The mysteries of the birds

The seasonal trips of the birds can reach 11,000 kilometers, with heights of 5,000 meters. Photo: Pexels / Pixabay

There are many people, of the present and of the past, who have observed with envy the birds, to which they fly (not all do, for example, ostriches and penguins). Imitating the birds, flying like they do, was a dream long cherished by humans. Cherished and feared; hence the myth of Icarus. Leonardo da Vinci was one of those who longed to master that secret that birds so naturally possess. Diffused by the splendid power of his artistic prowess, the flying machines he envisioned are familiar. Viewed from today’s perspective, Leonardo considered two methods of flight. One was in the direct imitation of the flight of birds; thus, among his drawings there appears a man equipped with a pair of wings beating them like a bird (nowadays a device of this type is called an ornithopter). The other method was based on the so-called “Archimedean screw”, which had to penetrate the air; in a sense, it can be considered as an antecedent of the helicopter.

Much later others tried to fulfill Leonardo’s wishes, but true aviation was born, as is well known, with “Machines heavier than air”, “Mechanical birds” equipped with motors that can move with a pilot at the controls. And this was achieved by two American brothers, Wilbur Wright (1867-1912) and Orville Wright (1871-1948), who made their living manufacturing, repairing and selling bicycles in Dayton, Ohio.

Not surprisingly, some organisms have developed systems to detect the Earth’s magnetic field and use it to their advantage.

The history of aviation development is fascinating and there is much to be said about it; it is a story in which science and technology have to go hand in hand. However, the only thing I want to consider now is a question that almost all of us have asked ourselves, I think, about the flight of birds and that refers to the migrations they make; that is, to the regular seasonal trips that many undertake traveling distances that they can reach 11,000 kilometers (as is the case with a subspecies of the colipint marlin, which flies without stopping from Alaska, where it breeds, to New Zealand, where it winters), or reaches heights of up to 5,000 meters (an expedition to Everest found skeletons of rabudos ducks and tailed needles on the Khumbu glacier), although the normal thing is that the birds fly at altitudes of between 150 and 600 meters. How not to wonder where they get the energy for such pilgrimages, or how they are oriented. An answer to the first question is that an important part of the energy they use comes from their fat, since an animal can obtain twice the energy from a gram of fat than from a gram of, for example, sugar or protein; and most animals – birds included – prepare for their migrations by getting fat (almost 50 percent of the mass of a small bird that initiates a migration is fat).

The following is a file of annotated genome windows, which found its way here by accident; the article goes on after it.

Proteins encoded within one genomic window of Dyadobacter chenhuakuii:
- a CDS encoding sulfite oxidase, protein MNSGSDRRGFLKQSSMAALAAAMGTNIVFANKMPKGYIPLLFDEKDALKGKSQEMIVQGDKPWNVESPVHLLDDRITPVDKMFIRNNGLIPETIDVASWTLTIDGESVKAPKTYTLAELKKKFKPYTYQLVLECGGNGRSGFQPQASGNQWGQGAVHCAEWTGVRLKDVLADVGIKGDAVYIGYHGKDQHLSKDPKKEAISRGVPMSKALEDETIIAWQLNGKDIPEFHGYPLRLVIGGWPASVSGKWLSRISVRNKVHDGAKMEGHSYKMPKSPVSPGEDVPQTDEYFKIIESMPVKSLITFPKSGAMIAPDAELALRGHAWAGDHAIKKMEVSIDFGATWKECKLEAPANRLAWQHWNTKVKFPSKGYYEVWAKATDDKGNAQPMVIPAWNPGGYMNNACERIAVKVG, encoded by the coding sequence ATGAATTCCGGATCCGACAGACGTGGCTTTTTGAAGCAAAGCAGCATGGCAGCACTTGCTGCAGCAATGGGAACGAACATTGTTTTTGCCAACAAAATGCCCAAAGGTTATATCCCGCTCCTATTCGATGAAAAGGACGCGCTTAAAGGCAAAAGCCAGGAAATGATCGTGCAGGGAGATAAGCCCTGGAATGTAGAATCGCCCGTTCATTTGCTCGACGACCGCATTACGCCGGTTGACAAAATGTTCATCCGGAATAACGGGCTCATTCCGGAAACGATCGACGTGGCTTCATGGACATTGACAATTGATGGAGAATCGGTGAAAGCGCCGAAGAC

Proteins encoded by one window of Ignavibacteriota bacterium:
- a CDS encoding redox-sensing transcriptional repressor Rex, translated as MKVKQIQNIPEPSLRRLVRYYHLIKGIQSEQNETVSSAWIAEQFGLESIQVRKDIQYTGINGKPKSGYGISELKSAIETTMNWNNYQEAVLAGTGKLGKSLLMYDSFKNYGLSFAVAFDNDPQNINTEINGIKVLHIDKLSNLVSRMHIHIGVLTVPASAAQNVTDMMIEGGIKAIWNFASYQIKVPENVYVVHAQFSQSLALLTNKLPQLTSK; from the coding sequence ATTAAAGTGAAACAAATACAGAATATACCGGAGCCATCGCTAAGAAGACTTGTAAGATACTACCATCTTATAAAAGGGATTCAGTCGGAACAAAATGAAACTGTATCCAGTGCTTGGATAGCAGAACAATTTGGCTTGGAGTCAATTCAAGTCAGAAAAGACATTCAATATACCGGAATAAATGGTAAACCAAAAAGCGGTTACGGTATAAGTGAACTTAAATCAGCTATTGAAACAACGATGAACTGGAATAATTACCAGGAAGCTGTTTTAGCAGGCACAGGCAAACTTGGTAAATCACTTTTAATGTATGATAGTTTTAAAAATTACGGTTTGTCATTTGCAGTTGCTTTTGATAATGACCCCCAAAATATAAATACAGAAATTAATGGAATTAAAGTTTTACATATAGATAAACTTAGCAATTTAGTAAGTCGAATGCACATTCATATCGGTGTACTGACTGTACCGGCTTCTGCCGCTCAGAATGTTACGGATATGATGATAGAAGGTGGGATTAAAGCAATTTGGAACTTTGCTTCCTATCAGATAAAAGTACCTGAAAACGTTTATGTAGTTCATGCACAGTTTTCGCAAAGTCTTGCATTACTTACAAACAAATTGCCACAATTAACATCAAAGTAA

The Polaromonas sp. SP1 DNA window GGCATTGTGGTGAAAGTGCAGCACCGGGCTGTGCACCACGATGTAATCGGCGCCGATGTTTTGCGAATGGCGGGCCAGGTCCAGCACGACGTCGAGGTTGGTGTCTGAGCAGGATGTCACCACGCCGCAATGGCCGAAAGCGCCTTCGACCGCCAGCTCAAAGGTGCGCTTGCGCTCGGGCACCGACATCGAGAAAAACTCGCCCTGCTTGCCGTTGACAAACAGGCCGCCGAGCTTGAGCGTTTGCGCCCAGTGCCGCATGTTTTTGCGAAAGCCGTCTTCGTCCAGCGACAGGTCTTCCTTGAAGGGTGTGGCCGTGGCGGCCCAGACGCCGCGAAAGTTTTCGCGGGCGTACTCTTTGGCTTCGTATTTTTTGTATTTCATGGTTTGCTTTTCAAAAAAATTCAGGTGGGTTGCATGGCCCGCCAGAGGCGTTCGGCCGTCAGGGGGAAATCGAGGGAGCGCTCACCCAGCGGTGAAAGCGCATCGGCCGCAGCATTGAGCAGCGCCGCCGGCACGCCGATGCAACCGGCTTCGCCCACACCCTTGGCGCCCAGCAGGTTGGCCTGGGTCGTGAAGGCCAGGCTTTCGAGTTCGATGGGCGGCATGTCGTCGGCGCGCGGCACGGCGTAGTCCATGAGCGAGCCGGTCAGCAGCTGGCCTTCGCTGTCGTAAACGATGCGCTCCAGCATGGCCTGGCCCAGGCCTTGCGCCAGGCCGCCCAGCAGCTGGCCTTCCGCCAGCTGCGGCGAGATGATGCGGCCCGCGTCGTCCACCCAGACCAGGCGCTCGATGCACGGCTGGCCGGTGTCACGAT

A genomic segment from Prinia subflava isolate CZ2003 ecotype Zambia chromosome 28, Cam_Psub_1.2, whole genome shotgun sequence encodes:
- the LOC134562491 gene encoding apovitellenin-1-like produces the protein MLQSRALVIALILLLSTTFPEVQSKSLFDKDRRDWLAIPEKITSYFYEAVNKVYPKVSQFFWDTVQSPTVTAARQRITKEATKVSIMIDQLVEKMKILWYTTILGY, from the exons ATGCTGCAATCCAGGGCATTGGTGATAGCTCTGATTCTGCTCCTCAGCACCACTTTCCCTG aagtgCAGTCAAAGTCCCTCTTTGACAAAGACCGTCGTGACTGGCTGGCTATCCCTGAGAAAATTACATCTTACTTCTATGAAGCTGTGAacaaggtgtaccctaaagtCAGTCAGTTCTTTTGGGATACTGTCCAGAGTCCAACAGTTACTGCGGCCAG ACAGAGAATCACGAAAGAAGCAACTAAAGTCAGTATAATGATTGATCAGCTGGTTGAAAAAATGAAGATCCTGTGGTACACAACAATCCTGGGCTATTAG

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More complicated is to answer the question of how they find the route to follow. It seems that many migratory birds use the location of the Sun, although this raises the question of how they know to adjust to changes in position of the Sun (a bird migrating south sees the Sun to its left in the morning, directly in front of it at noon, and to your right in the afternoon). It is thought that, in some way, the bird’s orientation system includes an internal “clock” that allows them to compensate in real time for solar movement. But what does that kind of watch consist of? On the other hand, there is the fact that it can be very cloudy or it can be night, and still they stay the course. A long-held theory is that they resort to terrestrial magnetic field (Also, if the routes are short, they can orient themselves by observing the terrain features, which they remember). Now, if they resort to the magnetic field –magnetoreception– we must ask ourselves which part or organ a bird uses to detect it.

Some time ago – at least since 2007 – some scientists have located this ability in a type of photoreceptor proteins that are sensitive to blue light called cryptochromes, which are found in some plants and animals, regulating their circadian rhythms, or, what is the same , which act as molecular clocks using sunlight to synchronize body functions, for example, while there is light during the day. In birds the levels of cryptochromes are especially high in some cells of the retina, the part of the eye that reacts to light, that is, to photons (this is, therefore, a phenomenon that can be explained in terms of quantum physics ). What has recently been proven is that cryptochromes are sensitive to variations in the magnetic field.

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The detail of how they can establish a “Travel map”, an itinerary, migratory birds is obviously another problem, but having an internal compass to orient themselves does seem safe. The Earth’s magnetic field, produced by the convection movements of liquid iron found on the outside of our planet’s core (these movements generate electric currents that produce a magnetic field), plays a vital role in protecting the Earth from the wind. solar and, as is known, provides us with a means of orientation both at sea and on land. It is therefore not too surprising that some organisms have developed systems to detect it and use it to their advantage. However, how many other species or biological processes it affects, directly or indirectly, is something that is still unknown. Many questions remain to be resolved.

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